Guidance on How to Effectively Breastfeed Your Baby

Breastfed Babies Need Vitamin D and Iron Supplementation

Young woman kissing a baby's hand while breast feeding
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Breast milk is the only food your baby needs until at least 4 months of age, and most babies do very well on breast milk alone for 6 months or more. There is no advantage to adding other sorts of foods or milks to breast milk before 4 to 6 months, except under unusual or extraordinary circumstances. Many of the situations in which breast milk seems to require addition of other foods arise from misunderstandings about how breastfeeding works or originate from a poor start at establishing breastfeeding.

Supplementing Breast Milk During the First Few Days

It is thought by many that there is "no milk" during the first few days after the baby is born, and that until the milk "comes in" some sort of supplementation is necessary. This idea seems to be born out by the fact that babies, during the first few days, will often seem to feed for long periods and yet, not be satisfied. However, the key phrase is that "babies seem to feed" for hours, when in fact, they are not really feeding much at all. A baby cannot get milk efficiently when he is not latched on properly to the breast.

When the mother's milk becomes more plentiful, after 3 to 7 days, the baby may do well even if he is not well latched on. But during the first few days, if the baby is not latched on properly, he cannot get milk easily and thus may "seem to feed" for very long periods. There is a difference between being "on the breast" and breastfeeding.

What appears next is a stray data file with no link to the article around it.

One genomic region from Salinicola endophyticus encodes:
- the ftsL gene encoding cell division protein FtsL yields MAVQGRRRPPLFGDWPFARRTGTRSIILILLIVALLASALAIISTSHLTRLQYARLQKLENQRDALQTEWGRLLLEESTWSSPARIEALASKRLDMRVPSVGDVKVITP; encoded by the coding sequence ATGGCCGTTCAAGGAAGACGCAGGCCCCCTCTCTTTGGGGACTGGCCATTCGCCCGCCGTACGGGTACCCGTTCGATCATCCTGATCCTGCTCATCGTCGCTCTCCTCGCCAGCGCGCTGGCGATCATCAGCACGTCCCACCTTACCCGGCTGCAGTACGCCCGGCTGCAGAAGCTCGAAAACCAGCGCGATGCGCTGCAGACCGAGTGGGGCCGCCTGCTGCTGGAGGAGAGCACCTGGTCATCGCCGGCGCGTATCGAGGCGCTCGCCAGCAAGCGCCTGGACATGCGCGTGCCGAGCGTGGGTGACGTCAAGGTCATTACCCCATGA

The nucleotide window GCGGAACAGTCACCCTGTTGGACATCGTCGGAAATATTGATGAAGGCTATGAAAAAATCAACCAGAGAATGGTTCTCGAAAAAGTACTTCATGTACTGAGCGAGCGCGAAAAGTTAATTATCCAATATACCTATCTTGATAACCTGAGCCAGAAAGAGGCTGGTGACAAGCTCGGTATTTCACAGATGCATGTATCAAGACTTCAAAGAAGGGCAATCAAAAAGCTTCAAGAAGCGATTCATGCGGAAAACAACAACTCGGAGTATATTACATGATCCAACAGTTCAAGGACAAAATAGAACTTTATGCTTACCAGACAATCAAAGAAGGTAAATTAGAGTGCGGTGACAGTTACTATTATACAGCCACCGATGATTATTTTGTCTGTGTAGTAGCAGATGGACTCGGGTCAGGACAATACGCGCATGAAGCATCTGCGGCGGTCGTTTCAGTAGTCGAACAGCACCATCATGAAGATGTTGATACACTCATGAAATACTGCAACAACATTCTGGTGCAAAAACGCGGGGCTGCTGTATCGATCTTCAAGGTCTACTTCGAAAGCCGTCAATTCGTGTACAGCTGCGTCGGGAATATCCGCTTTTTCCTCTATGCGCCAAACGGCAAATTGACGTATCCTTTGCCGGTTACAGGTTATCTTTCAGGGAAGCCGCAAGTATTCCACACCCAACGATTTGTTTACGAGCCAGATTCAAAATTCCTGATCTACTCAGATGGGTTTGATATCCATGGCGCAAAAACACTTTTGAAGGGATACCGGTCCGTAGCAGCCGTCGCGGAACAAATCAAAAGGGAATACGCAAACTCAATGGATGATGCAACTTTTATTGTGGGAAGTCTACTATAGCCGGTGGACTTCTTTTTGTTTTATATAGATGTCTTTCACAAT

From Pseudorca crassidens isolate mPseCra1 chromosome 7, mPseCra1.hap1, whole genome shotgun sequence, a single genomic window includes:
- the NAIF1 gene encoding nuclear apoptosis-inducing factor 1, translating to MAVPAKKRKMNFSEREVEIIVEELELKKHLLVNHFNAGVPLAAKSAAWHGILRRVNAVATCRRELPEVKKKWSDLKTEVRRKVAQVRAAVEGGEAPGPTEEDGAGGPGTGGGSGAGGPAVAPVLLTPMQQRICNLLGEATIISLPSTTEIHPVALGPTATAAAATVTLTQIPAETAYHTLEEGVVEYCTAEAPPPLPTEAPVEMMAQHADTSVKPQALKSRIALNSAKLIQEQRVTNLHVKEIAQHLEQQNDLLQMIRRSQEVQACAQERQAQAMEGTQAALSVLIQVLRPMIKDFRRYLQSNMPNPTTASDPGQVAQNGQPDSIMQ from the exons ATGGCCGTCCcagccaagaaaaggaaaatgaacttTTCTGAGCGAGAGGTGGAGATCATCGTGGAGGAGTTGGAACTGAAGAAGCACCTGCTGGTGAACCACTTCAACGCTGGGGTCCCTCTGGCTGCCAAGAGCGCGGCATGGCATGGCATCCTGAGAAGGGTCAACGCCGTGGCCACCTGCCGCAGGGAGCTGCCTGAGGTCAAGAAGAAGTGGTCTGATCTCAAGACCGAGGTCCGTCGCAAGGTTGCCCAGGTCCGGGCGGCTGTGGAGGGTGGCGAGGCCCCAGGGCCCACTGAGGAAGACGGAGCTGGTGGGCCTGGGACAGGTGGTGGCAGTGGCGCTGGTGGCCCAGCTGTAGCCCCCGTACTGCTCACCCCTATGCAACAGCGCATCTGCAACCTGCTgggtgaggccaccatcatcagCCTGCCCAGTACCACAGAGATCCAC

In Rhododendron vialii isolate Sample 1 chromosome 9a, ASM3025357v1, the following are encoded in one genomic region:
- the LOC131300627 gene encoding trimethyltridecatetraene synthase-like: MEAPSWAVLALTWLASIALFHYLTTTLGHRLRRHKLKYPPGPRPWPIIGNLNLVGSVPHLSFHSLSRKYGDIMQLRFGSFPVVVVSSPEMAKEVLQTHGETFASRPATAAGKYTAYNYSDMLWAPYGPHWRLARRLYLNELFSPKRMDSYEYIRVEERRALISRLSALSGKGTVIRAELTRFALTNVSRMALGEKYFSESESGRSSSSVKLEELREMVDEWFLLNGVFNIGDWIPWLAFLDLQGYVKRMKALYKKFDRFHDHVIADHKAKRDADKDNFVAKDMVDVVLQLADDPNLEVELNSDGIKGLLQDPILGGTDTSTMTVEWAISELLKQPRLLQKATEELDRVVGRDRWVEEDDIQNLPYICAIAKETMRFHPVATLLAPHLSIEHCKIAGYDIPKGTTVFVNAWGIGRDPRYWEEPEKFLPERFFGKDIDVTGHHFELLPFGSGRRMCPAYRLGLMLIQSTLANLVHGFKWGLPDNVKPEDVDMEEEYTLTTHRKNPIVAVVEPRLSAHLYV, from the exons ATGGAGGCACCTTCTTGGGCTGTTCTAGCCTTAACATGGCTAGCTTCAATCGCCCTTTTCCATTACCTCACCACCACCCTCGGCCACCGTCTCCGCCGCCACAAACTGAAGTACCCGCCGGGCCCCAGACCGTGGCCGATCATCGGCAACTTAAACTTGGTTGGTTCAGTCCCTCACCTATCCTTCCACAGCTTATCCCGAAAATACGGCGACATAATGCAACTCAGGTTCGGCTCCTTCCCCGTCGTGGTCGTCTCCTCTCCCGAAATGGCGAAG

The baby must latch on well so he can get the mother's milk which is there in sufficient quantity for his needs, as nature intended.

If a better latch and compression do not get the baby breastfeeding, then supplementation, if medically needed, can be given by lactation aid. If your baby is taking the breast, the lactation aid is a far better way to supplement than finger feeding or cup feeding.

But remember, getting the baby well latched on first works most of the time and no supplements will be needed.

Breast Milk: Water

Breast milk is over 90% water. Babies breastfeeding well do not require extra water, even in summer, even in the hottest weather. If they are not breastfeeding well, they also do not need extra water, but require that the breastfeeding be fixed.

Breast Milk: Vitamin D

In 2008, the American Academy of Pediatrics recommended that all babies and children receive 400 IU/day. Breastfed babies typically receive about 25 IU/day of vitamin D from milk alone and thus need vitamin D supplementation.

It seems that breastmilk does not contain much vitamin D, but it has a little. The baby stores up vitamin D during the pregnancy and she will remain healthy without vitamin D supplementation, unless you yourself were vitamin D deficient during the pregnancy. Vitamin D deficiency in pregnant women in the United States and Canada is rare. Outside exposure to sunlight also gives your baby vitamin D even in winter, even on cloudy days.

An hour or so of outside exposure during a week gives your baby more than enough vitamin D even if only her face is exposed, even in winter.

Breast Milk: Iron

Iron deficiency is the most common nutrient deficiency in the world. A lack of iron can lead to neurological and developmental problems. The American Academy of Pediatrics recommends that all babies aged 4 months and more receive iron supplementation.